As a dad, I have this tendency to have a hard time letting my kids learn from their own experiences. I want to shelter them and protect them from all of the storms of life.
As my kids are getting older I am finding it to be a tougher battle inside of me to let them experience life and failures on their own. My son Zeke is now 5 and my daughter Ella is 4. I always knew the day would come where I would have to start letting go of the reigns a bit but never did I think the day would come this soon. My son is to the point that he can wake up, fix himself breakfast (consisting of burnt toast and a bowl full of his favorite fruit of the week- which currently means blackberries). He will then proceed down the second set of stairs in our townhome to let the dog outside to go to the bathroom. After Dakota goes out, he gets himself dressed, puts some water in his hair in his best attempt to comb it, sprays on a shot of cologne and grabs his back pack for school.
As I watch him jump out of the car, walk into school and start up conversations and laughter with his friends with such a calm and cool attitude, I am honestly in awe…for several reasons. The first is his innate willingness to love other people. Without abandon, he looks to serve others and love on them. How does this longing for a sense of community come so easily to such a young person?! I am thirty years old and still trying to navigate the intricacies of friendships and love. I think Jesus said it best when he said you need to humble yourself and become like a child. Children tend to not over think their situations, they are quick to forgive and live with reckless abandon. Somewhere along the way (more than likely it’s been multiple times) I felt hurt or rejected, and part of that childlike spirit within me was torn away and jaded.
A second thing I am in awe of is how easily my son (and daughter) can make friends. They do not meet a stranger. They’re determined to find a common interest with someone just so they have a reason to play together! That baffles me! Over the past thirty years, while I’ve been growing up on the outside, my ability to maintain and manage positive life giving relationships has stopped growing and even reversed in many areas. Throughout this past year I have sat and often wondered where along the way someone has stolen these pieces of child-like hope and energy for real community from inside of me?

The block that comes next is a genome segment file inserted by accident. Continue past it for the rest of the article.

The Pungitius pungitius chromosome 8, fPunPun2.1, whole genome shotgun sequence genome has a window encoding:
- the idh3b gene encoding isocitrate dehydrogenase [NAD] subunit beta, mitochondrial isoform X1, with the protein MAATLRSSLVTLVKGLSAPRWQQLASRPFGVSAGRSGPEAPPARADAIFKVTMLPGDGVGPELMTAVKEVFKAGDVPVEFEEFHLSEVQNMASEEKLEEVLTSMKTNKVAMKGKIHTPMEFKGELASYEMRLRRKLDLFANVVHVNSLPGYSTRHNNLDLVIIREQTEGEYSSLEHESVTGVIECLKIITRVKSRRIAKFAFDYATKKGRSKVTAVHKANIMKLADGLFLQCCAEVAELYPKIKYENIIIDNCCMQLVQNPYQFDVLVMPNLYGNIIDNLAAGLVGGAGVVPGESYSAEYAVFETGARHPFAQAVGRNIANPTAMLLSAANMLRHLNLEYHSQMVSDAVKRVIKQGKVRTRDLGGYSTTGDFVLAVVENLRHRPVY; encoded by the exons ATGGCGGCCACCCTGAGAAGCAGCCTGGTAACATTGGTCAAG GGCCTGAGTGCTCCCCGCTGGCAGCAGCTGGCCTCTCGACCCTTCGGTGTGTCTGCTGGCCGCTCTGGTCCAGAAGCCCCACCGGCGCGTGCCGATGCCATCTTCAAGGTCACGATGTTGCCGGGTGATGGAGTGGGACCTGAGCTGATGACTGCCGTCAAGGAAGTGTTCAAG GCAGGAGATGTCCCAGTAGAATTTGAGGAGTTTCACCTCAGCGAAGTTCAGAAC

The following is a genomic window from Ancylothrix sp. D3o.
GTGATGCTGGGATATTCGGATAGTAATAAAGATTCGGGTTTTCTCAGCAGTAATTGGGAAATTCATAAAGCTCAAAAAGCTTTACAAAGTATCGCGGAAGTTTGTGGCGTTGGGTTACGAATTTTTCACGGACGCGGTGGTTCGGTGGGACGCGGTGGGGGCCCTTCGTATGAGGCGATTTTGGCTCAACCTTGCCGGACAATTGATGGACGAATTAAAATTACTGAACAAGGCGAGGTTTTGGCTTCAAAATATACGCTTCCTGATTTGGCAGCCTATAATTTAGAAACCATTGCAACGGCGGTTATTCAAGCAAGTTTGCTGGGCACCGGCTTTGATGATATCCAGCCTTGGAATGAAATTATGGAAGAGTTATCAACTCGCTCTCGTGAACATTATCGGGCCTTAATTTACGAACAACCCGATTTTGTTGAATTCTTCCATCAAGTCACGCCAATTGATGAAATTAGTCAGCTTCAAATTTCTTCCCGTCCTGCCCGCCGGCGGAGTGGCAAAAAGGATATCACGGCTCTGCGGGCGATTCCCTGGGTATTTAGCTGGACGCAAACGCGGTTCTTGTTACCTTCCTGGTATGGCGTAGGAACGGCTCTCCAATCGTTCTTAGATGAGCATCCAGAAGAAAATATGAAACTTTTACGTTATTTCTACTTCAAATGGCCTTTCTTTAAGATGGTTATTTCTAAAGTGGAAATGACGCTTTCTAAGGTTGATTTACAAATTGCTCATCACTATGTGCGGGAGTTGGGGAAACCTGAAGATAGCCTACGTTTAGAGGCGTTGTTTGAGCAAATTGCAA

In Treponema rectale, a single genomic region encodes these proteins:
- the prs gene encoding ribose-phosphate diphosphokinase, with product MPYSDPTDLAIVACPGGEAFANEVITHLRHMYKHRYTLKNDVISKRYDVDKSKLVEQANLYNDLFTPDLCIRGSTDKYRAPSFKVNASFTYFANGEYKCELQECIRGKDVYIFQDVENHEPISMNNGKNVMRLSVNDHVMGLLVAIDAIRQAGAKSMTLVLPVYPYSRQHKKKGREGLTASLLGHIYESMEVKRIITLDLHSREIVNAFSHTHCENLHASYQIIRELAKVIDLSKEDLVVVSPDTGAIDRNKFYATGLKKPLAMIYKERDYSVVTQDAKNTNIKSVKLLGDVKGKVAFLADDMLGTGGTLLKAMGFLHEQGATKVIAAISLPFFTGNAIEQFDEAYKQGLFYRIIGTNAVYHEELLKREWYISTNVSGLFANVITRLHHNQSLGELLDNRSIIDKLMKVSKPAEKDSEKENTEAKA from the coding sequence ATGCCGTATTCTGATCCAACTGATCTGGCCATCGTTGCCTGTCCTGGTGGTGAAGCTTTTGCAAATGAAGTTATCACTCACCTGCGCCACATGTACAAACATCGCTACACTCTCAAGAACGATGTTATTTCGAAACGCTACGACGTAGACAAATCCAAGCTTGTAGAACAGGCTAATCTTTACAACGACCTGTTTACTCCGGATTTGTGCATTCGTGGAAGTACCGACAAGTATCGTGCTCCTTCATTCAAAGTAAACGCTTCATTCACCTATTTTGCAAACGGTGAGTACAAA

This thought process has started to scare me as a dad. I wonder how I can protect my son’s and daughter’s hearts as they continue to grow and navigate friendships of their own. What can I do now, or how can I equip them now to handle it when that hurt or rejection comes? As an adult, I know that eventually it will come!
Here are a few thoughts of solace that have helped me navigate this new time as a parent:
1) Trust God
2) Trust your kids
3) Be vulnerable with your children: Have conversations with your kids about real issues. I have noticed that my kids want to hear about my experiences in life and want to know about my screw ups. Don’t be afraid to be vulnerable with your children and share with them the ups and DOWNS you have experienced in your life.
4) Be willing to listen. A lot of times I honestly could care less about the stories about their friends from school! But you know what? Those friends from school mean everything to them and they want to tell me about their experiences with their friends and the memories they made with their friends.
5) Comfort them, but don’t fix them. While tips 1-4 are important, I think this one is probably the most important for me to practice because it is the one I suck at the most!! I am a fixer by nature and am constantly wanting to resolve and eliminate problems in their lives. There might be times where I do in fact need to step in and take care of a situation with a friend but about 90% of the time, my role as a dad is to listen to their problems and comfort them through their problems. I want to always be that sounding board for my kids. I want them to know that no matter what happens, they can bring their problem or achievement to me confident that I will ALWAYS be there to comfort or congratulate.
Its an interesting reality of parenthood that while we are teaching and training our kids in life, they are simultaneously teaching us what we’ve forgotten or failed to retain in life as well. All the years I lived before Zeke and Ella failed to teach me half the truths I’ve learned in the five years they’ve been with me. I hope we continue growing up together.